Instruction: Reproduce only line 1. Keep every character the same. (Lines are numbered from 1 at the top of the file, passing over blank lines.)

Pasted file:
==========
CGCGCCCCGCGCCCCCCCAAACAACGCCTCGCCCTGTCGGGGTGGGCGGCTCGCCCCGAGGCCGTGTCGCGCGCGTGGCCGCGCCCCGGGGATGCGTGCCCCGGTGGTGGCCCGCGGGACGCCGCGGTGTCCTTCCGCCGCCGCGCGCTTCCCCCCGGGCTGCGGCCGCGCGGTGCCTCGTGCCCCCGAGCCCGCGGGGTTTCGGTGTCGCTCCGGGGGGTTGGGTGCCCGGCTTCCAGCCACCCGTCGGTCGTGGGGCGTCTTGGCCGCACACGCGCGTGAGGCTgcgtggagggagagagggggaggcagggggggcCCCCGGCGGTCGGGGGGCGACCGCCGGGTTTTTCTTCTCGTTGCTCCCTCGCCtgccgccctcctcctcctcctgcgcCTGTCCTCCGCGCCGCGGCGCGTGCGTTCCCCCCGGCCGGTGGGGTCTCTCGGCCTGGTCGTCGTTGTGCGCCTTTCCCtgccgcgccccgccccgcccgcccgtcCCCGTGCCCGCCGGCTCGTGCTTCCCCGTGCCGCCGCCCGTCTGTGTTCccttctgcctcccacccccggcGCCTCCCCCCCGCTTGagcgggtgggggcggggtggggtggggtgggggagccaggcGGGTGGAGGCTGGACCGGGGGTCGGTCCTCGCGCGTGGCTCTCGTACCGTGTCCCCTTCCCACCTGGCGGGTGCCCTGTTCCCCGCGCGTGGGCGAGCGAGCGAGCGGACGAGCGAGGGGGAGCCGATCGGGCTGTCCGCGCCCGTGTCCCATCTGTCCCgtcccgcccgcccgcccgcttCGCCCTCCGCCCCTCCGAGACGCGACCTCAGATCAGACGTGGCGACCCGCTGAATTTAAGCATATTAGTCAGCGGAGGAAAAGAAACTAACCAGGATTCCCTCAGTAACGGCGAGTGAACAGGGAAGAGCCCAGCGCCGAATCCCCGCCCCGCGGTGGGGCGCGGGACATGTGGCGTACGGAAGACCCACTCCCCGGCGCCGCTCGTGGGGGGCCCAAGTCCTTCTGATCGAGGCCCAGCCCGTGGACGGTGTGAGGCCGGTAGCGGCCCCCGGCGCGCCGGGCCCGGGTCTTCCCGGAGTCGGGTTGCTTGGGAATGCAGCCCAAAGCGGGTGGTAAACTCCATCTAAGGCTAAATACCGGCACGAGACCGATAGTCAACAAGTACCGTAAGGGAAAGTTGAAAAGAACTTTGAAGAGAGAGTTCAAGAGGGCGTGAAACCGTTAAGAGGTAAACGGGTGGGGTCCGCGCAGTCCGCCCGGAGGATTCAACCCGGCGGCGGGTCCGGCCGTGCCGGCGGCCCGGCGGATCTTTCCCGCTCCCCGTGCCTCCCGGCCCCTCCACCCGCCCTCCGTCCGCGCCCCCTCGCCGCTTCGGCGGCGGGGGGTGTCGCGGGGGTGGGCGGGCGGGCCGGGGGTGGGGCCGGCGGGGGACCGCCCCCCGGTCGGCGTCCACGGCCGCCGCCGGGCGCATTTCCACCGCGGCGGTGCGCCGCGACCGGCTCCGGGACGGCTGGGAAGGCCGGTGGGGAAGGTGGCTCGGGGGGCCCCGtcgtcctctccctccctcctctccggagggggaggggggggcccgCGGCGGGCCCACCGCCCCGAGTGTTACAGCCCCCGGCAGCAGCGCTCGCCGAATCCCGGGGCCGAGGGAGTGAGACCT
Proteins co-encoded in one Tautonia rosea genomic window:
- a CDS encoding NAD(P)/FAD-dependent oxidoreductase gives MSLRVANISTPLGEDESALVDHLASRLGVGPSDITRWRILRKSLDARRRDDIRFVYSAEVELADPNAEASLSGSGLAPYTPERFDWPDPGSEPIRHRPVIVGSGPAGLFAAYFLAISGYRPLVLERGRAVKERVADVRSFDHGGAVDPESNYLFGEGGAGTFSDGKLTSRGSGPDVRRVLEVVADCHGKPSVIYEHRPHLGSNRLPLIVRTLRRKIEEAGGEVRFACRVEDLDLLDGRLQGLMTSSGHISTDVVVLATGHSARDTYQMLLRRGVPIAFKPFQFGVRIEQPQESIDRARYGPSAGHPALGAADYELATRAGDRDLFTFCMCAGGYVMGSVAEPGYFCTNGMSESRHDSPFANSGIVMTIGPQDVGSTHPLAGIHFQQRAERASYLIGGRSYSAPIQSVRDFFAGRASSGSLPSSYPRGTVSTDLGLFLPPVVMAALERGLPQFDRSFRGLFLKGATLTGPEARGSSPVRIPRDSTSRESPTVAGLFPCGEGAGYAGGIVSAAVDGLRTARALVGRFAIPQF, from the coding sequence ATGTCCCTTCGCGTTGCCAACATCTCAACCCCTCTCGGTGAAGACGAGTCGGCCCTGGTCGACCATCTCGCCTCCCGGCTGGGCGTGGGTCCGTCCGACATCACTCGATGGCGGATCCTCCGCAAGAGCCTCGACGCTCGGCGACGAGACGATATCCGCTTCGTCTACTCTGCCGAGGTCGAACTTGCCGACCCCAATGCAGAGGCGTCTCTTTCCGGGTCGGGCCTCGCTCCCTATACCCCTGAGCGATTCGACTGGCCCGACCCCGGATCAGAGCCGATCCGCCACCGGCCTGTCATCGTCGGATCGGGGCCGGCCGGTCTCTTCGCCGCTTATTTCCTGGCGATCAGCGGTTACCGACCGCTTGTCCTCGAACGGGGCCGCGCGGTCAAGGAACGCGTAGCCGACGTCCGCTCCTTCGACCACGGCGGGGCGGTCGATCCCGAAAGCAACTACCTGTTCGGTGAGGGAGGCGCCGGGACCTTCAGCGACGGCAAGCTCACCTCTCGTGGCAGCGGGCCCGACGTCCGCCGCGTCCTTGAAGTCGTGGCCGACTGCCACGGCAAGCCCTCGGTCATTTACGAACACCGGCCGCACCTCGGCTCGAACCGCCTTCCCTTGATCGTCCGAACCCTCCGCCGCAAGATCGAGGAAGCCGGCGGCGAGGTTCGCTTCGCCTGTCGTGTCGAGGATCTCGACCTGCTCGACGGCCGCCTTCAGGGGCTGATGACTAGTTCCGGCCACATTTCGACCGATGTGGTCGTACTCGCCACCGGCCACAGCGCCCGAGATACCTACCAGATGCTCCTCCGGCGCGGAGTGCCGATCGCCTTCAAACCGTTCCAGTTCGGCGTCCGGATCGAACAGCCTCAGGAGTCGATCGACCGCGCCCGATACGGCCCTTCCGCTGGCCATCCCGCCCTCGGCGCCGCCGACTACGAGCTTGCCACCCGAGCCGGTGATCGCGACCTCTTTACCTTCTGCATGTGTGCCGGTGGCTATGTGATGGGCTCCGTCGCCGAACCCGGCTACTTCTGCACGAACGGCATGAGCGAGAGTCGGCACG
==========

CGCGCCCCGCGCCCCCCCAAACAACGCCTCGCCCTGTCGGGGTGGGCGGCTCGCCCCGAGGCCGTGTCGCGCGCGTGGCCGCGCCCCGGGGATGCGTGCCCCGGTGGTGGCCCGCGGGACGCCGCGGTGTCCTTCCGCCGCCGCGCGCTTCCCCCCGGGCTGCGGCCGCGCGGTGCCTCGTGCCCCCGAGCCCGCGGGGTTTCGGTGTCGCTCCGGGGGGTTGGGTGCCCGGCTTCCAGCCACCCGTCGGTCGTGGGGCGTCTTGGCCGCACACGCGCGTGAGGCTgcgtggagggagagagggggaggcagggggggcCCCCGGCGGTCGGGGGGCGACCGCCGGGTTTTTCTTCTCGTTGCTCCCTCGCCtgccgccctcctcctcctcctgcgcCTGTCCTCCGCGCCGCGGCGCGTGCGTTCCCCCCGGCCGGTGGGGTCTCTCGGCCTGGTCGTCGTTGTGCGCCTTTCCCtgccgcgccccgccccgcccgcccgtcCCCGTGCCCGCCGGCTCGTGCTTCCCCGTGCCGCCGCCCGTCTGTGTTCccttctgcctcccacccccggcGCCTCCCCCCCGCTTGagcgggtgggggcggggtggggtggggtgggggagccaggcGGGTGGAGGCTGGACCGGGGGTCGGTCCTCGCGCGTGGCTCTCGTACCGTGTCCCCTTCCCACCTGGCGGGTGCCCTGTTCCCCGCGCGTGGGCGAGCGAGCGAGCGGACGAGCGAGGGGGAGCCGATCGGGCTGTCCGCGCCCGTGTCCCATCTGTCCCgtcccgcccgcccgcccgcttCGCCCTCCGCCCCTCCGAGACGCGACCTCAGATCAGACGTGGCGACCCGCTGAATTTAAGCATATTAGTCAGCGGAGGAAAAGAAACTAACCAGGATTCCCTCAGTAACGGCGAGTGAACAGGGAAGAGCCCAGCGCCGAATCCCCGCCCCGCGGTGGGGCGCGGGACATGTGGCGTACGGAAGACCCACTCCCCGGCGCCGCTCGTGGGGGGCCCAAGTCCTTCTGATCGAGGCCCAGCCCGTGGACGGTGTGAGGCCGGTAGCGGCCCCCGGCGCGCCGGGCCCGGGTCTTCCCGGAGTCGGGTTGCTTGGGAATGCAGCCCAAAGCGGGTGGTAAACTCCATCTAAGGCTAAATACCGGCACGAGACCGATAGTCAACAAGTACCGTAAGGGAAAGTTGAAAAGAACTTTGAAGAGAGAGTTCAAGAGGGCGTGAAACCGTTAAGAGGTAAACGGGTGGGGTCCGCGCAGTCCGCCCGGAGGATTCAACCCGGCGGCGGGTCCGGCCGTGCCGGCGGCCCGGCGGATCTTTCCCGCTCCCCGTGCCTCCCGGCCCCTCCACCCGCCCTCCGTCCGCGCCCCCTCGCCGCTTCGGCGGCGGGGGGTGTCGCGGGGGTGGGCGGGCGGGCCGGGGGTGGGGCCGGCGGGGGACCGCCCCCCGGTCGGCGTCCACGGCCGCCGCCGGGCGCATTTCCACCGCGGCGGTGCGCCGCGACCGGCTCCGGGACGGCTGGGAAGGCCGGTGGGGAAGGTGGCTCGGGGGGCCCCGtcgtcctctccctccctcctctccggagggggaggggggggcccgCGGCGGGCCCACCGCCCCGAGTGTTACAGCCCCCGGCAGCAGCGCTCGCCGAATCCCGGGGCCGAGGGAGTGAGACCT